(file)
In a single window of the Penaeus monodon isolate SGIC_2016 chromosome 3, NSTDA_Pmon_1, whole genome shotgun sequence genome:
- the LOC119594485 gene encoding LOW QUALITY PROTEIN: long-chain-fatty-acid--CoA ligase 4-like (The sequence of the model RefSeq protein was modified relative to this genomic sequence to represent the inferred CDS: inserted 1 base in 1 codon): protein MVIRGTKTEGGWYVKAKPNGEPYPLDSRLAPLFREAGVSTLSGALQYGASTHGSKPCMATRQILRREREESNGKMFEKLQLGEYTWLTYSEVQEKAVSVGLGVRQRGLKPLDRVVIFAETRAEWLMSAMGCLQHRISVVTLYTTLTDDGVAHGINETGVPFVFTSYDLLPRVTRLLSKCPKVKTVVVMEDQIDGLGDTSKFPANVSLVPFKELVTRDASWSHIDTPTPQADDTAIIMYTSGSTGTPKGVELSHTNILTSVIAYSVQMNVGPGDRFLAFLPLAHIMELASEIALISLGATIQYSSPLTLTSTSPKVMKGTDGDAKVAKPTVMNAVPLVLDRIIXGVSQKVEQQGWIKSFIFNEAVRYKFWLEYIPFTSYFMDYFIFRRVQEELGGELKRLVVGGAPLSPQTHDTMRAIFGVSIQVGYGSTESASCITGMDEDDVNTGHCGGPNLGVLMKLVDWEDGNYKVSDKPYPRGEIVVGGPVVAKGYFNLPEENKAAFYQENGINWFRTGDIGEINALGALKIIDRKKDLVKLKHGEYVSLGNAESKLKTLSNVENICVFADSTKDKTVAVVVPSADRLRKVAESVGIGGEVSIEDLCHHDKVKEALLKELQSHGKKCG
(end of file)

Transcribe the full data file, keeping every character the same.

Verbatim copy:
In a single window of the Penaeus monodon isolate SGIC_2016 chromosome 3, NSTDA_Pmon_1, whole genome shotgun sequence genome:
- the LOC119594485 gene encoding LOW QUALITY PROTEIN: long-chain-fatty-acid--CoA ligase 4-like (The sequence of the model RefSeq protein was modified relative to this genomic sequence to represent the inferred CDS: inserted 1 base in 1 codon): protein MVIRGTKTEGGWYVKAKPNGEPYPLDSRLAPLFREAGVSTLSGALQYGASTHGSKPCMATRQILRREREESNGKMFEKLQLGEYTWLTYSEVQEKAVSVGLGVRQRGLKPLDRVVIFAETRAEWLMSAMGCLQHRISVVTLYTTLTDDGVAHGINETGVPFVFTSYDLLPRVTRLLSKCPKVKTVVVMEDQIDGLGDTSKFPANVSLVPFKELVTRDASWSHIDTPTPQADDTAIIMYTSGSTGTPKGVELSHTNILTSVIAYSVQMNVGPGDRFLAFLPLAHIMELASEIALISLGATIQYSSPLTLTSTSPKVMKGTDGDAKVAKPTVMNAVPLVLDRIIXGVSQKVEQQGWIKSFIFNEAVRYKFWLEYIPFTSYFMDYFIFRRVQEELGGELKRLVVGGAPLSPQTHDTMRAIFGVSIQVGYGSTESASCITGMDEDDVNTGHCGGPNLGVLMKLVDWEDGNYKVSDKPYPRGEIVVGGPVVAKGYFNLPEENKAAFYQENGINWFRTGDIGEINALGALKIIDRKKDLVKLKHGEYVSLGNAESKLKTLSNVENICVFADSTKDKTVAVVVPSADRLRKVAESVGIGGEVSIEDLCHHDKVKEALLKELQSHGKKCG